home | bio | publications | vitae | classes | weblog | contact me

10.16.04

Excuse Me. May I Have Your Seat? : Milgram Strikes Again
A small group of reporters form the New York Times recently replicated Stanley Milgram’s subway seat experiment. Experimenters entered the New York City subway and very simply asked fellow riders to give up their seat. Well, maybe not so simply, as it was back in Milgram’s day a majority of subway riders did vacate their seats for seemly no reason when asked to do so, but as with the original experiment one of the most interesting aspects of the study was the anxiety experimenters experienced as a result of making the request. My research assistants and I experienced similar anxiety in 2001 when we replicated the lost letter study, “loosing” a letter in a store was surprisingly difficult, we all felt like “reverse shoplifters.” Article
Sat Oct 16, 2004 @ 5:12:07 pm

10.15.04

cell phones and the end of telephone surveys?
Pollsters have long accepted a margin of error in polling as a result of that segment of the population that could not afford or rejected home phones. However, for what I assume is the first time in recent decades, there in an increasing trend of rejecting home phone ownership, particularly amongst younger adults. Wired News and the San Francisco Chronicle have recently published articles on this subject. These articles estimate that 3-5% of Americans (growing to 15% by 2009) use a mobile phone as their only phone. Survey companies are prohibited from using automated dialing equipment to call wireless numbers. The articles suggest that telephone polling may be nearing an end, but I would ask, how reliable has telephone polling been in recent years as response rates decline and pollsters survey only those who are home, board and not watching television?
Fri Oct 15, 2004 @ 4:53:49 pm

10.14.04

saved, and enslaved, by the cell
The New York Times reports on the role of mobile phones in the maintenance of social relationships and decision making. This article brings together the authors of a number of recent publications related to the social implications of cell phone use. I was particularly interested in the discussion of collaborative decision making and the idea that people are less capable of making independent decision when they have immediate access to close friends and family through their cell phones. The comments at the end of the article by Kenneth J. Gergen, a professor of psychology at Swarthmore College, that “The best decisions are made in a whole set of dialogues†caught my attention. My argument has always been that mobile phones reinforce our existing strong ties (see the work by Rich Ling) - not our more diverse weak social ties - and as a result they reinforce homogeneity of beliefs. Mobile phones probably do not aid in decision making by providing diverse, new views and opinions, but by reinforcing existing norms and expectations that are common to our personal network.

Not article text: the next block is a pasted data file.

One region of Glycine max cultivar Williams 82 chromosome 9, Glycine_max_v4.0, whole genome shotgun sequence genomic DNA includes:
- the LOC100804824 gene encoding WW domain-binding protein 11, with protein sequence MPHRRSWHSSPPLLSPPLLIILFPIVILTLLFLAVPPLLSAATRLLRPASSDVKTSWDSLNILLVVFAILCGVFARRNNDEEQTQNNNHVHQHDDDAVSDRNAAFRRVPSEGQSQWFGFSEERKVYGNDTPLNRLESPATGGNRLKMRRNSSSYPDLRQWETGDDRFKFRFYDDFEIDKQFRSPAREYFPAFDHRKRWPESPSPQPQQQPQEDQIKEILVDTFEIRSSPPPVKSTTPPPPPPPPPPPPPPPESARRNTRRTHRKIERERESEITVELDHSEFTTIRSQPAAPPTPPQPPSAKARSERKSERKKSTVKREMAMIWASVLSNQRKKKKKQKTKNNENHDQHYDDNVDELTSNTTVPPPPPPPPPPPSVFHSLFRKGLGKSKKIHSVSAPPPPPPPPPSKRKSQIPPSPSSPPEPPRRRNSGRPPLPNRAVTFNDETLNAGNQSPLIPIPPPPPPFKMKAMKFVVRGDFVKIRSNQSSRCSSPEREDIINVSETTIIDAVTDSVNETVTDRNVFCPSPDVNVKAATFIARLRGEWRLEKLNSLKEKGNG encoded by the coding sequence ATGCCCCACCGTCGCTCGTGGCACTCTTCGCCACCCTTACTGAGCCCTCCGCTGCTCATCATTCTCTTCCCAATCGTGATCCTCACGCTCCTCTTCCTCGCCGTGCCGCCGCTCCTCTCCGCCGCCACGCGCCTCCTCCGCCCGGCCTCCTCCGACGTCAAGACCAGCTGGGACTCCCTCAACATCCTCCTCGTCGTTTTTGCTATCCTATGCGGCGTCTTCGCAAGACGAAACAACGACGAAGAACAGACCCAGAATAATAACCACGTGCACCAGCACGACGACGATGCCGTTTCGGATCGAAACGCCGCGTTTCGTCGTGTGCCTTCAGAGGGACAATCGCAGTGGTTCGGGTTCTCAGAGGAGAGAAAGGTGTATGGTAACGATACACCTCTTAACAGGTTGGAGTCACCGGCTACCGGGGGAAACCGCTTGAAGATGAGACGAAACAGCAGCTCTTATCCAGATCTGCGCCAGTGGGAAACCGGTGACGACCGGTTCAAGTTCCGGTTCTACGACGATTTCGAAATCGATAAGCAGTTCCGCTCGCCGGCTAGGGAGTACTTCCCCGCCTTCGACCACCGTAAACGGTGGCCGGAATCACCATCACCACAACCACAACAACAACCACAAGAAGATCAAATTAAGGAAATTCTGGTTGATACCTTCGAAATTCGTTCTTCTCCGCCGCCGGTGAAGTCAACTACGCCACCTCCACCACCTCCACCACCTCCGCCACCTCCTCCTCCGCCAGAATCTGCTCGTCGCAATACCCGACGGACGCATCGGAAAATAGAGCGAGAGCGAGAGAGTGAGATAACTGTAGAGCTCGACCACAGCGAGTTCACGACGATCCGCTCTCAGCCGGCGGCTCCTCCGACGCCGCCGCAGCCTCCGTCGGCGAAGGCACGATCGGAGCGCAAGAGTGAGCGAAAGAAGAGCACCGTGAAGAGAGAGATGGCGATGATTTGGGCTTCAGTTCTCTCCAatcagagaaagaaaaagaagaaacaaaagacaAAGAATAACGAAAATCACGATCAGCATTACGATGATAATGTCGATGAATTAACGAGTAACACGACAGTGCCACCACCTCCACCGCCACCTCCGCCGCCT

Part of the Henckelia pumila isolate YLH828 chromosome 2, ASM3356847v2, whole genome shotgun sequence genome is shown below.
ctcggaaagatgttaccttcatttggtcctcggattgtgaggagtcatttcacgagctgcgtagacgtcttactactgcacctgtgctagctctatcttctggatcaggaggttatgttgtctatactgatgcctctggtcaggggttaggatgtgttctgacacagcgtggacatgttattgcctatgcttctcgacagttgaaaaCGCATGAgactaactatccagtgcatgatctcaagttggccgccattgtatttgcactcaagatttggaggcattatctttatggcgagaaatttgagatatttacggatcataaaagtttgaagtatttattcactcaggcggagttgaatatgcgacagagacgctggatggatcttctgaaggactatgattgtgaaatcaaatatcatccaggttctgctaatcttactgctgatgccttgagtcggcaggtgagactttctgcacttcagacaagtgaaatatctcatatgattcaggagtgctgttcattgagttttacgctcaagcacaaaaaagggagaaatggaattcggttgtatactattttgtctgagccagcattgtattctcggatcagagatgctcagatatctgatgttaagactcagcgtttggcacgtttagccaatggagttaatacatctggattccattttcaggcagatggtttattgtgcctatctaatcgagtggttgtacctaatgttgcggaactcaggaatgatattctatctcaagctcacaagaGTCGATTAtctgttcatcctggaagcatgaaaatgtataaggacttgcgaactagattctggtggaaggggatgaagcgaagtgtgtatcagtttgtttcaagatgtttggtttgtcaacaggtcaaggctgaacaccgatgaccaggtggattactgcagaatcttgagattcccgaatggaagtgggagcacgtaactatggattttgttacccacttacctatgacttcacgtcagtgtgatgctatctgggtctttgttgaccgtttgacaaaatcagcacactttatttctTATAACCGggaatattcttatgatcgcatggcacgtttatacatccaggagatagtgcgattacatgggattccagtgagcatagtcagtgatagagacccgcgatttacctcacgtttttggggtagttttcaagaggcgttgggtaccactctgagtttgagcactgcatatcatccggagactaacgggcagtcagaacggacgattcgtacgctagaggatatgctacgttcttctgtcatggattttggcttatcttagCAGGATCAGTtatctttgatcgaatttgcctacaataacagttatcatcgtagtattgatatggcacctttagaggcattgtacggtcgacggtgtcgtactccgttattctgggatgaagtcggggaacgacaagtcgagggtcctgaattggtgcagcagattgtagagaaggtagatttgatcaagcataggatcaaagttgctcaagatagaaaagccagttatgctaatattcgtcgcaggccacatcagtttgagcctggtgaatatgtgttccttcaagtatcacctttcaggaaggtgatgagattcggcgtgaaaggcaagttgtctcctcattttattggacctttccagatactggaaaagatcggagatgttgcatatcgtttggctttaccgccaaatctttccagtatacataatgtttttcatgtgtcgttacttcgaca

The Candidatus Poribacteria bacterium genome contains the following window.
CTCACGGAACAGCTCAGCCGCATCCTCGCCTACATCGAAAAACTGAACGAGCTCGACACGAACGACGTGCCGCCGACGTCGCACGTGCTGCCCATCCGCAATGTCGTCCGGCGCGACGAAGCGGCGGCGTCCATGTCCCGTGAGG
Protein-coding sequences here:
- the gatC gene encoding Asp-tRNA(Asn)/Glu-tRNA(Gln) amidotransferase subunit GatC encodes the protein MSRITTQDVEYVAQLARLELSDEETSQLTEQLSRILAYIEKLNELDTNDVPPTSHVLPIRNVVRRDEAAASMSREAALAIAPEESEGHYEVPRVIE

Thu Oct 14, 2004 @ 6:12:05 am

10.13.04

study links suburban sprawl and chronic health problems
A study in the October edition of Public Health by the RAND Corporation suggests a direct link between suburbs and health. On the surface an obvious connection, as a result of transportation costs - less time to walk and further to walk - people who live in suburbs have more chronic health problems, such as high blood pressure, arthritis, headaches, etc (but not mental health problems). However, the press release argues that people who live in cities like Atlanta, with more sprawl, have a health profile similar to those who are four years older and live in cities with less sprawl, like Seattle. After controlling for the obvious things, they argue that poor health is a function of the built environment. They argue that to improve health cities should be more walkable, dense and mixed use (flash back to Jane Jacobs). While I agree that this is an ideal living environment - for me - the study seems to ignore the importance of self-selection. People move to the suburbs for a variety of reasons, common factors include children and the location of work. Could it be that a certain type of people live in suburbs and that these folks are susceptible to chronic health issues for other related reasons? This is all very retro in relation to concerns sociologist had with the built environment and mental health back in the early 20th century, thank goodness for the work of William Michelson and others that addressed concerns of environmental determinism long ago. Press Release
Wed Oct 13, 2004 @ 4:05:02 pm

10.06.04

Unique use of RFID in Catalan
Right out of the science fiction pages, a club in Barcelona has adopted the surgical implantation of RFID tags as a method of tracking VIP club members. VIP members have a capsule (1.3mm by 1mm) surgically embedded under their skin. The tag is scanned at the door for admission, and used as a debit card when paying for drinks. BBC - Barcelona clubbers get chipped
Wed Oct 6, 2004 @ 9:17:51 am

search blog:


rss:

0.92, 1.00, 2.00



archives:

March 2017
September 2016
January 2016
August 2015
July 2014
October 2013
February 2013
November 2011
June 2011
February 2011
October 2010
February 2010
November 2009
April 2009
January 2009
November 2008
September 2008
June 2008
April 2008
December 2007
November 2007
October 2007
July 2007
April 2007
March 2007
January 2007
December 2006
October 2006
September 2006
July 2006
February 2006
January 2006
December 2005
November 2005
October 2005
August 2005
June 2005
May 2005
December 2004
November 2004
October 2004
August 2004
July 2004
June 2004
April 2004
March 2004
February 2004
January 2004
December 2003
November 2003
October 2003

[powered by b2.]


home | bio | publications | vitae | classes | weblog | contact me